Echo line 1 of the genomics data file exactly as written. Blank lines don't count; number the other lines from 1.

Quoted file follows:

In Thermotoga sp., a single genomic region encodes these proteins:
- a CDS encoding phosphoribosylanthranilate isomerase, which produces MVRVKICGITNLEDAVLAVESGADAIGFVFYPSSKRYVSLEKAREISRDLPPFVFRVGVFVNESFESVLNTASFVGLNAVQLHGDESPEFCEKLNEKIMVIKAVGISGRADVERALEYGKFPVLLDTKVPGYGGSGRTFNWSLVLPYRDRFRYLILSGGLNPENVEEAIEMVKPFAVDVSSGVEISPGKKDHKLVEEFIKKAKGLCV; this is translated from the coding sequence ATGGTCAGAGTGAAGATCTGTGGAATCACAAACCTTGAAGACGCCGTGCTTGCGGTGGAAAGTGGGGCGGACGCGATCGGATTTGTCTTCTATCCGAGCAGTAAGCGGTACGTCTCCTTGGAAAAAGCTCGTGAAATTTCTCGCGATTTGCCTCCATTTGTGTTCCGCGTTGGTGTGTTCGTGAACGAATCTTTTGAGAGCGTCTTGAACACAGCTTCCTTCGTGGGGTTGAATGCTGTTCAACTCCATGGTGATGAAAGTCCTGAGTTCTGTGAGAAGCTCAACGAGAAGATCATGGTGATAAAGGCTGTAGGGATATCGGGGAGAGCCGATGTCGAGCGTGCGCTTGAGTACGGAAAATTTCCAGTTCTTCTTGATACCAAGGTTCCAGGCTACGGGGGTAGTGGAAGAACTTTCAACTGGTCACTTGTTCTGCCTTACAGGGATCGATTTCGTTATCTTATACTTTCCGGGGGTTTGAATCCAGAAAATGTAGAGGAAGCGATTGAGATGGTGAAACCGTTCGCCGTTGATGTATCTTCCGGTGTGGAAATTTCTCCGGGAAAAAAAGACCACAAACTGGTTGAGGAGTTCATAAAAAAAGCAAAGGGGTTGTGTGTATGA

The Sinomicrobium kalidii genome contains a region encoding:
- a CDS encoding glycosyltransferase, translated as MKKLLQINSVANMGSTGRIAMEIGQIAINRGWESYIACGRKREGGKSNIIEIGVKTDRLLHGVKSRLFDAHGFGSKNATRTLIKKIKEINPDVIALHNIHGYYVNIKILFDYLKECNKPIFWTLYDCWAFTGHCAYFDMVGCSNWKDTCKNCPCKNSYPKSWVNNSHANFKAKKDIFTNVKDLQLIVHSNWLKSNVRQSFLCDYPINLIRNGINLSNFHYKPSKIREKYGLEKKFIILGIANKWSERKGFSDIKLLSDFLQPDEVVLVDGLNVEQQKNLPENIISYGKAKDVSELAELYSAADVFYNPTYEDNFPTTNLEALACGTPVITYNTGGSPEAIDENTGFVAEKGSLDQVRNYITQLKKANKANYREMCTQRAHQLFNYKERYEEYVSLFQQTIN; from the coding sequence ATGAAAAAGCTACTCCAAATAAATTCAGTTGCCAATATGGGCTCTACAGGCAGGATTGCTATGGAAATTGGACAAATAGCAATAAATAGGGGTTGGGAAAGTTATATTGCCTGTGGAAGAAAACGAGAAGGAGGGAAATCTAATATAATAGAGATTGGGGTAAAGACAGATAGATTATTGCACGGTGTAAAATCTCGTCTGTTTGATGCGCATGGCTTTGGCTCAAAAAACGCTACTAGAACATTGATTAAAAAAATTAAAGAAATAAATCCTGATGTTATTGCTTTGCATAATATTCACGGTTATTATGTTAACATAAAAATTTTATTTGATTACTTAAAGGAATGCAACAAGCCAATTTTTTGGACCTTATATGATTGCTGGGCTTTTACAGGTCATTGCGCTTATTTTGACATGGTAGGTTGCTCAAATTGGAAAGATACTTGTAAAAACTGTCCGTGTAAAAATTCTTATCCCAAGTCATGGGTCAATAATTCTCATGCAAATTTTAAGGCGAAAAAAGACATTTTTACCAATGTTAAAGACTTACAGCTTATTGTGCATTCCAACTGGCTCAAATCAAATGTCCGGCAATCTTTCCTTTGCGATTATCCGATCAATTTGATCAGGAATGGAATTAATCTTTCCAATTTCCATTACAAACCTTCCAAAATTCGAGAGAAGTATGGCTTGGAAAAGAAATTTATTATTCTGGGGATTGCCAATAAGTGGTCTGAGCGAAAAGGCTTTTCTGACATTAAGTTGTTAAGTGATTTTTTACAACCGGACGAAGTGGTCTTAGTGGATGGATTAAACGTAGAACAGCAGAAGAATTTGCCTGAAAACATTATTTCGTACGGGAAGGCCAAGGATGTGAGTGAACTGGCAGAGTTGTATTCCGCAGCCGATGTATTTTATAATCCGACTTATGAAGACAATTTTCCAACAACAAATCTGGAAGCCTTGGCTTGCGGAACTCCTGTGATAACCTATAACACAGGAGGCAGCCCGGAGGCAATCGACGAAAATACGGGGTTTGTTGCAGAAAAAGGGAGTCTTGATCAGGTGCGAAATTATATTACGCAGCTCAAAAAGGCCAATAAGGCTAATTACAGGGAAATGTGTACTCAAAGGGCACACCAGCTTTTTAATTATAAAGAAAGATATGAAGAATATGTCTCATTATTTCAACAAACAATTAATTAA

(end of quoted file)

In Thermotoga sp., a single genomic region encodes these proteins: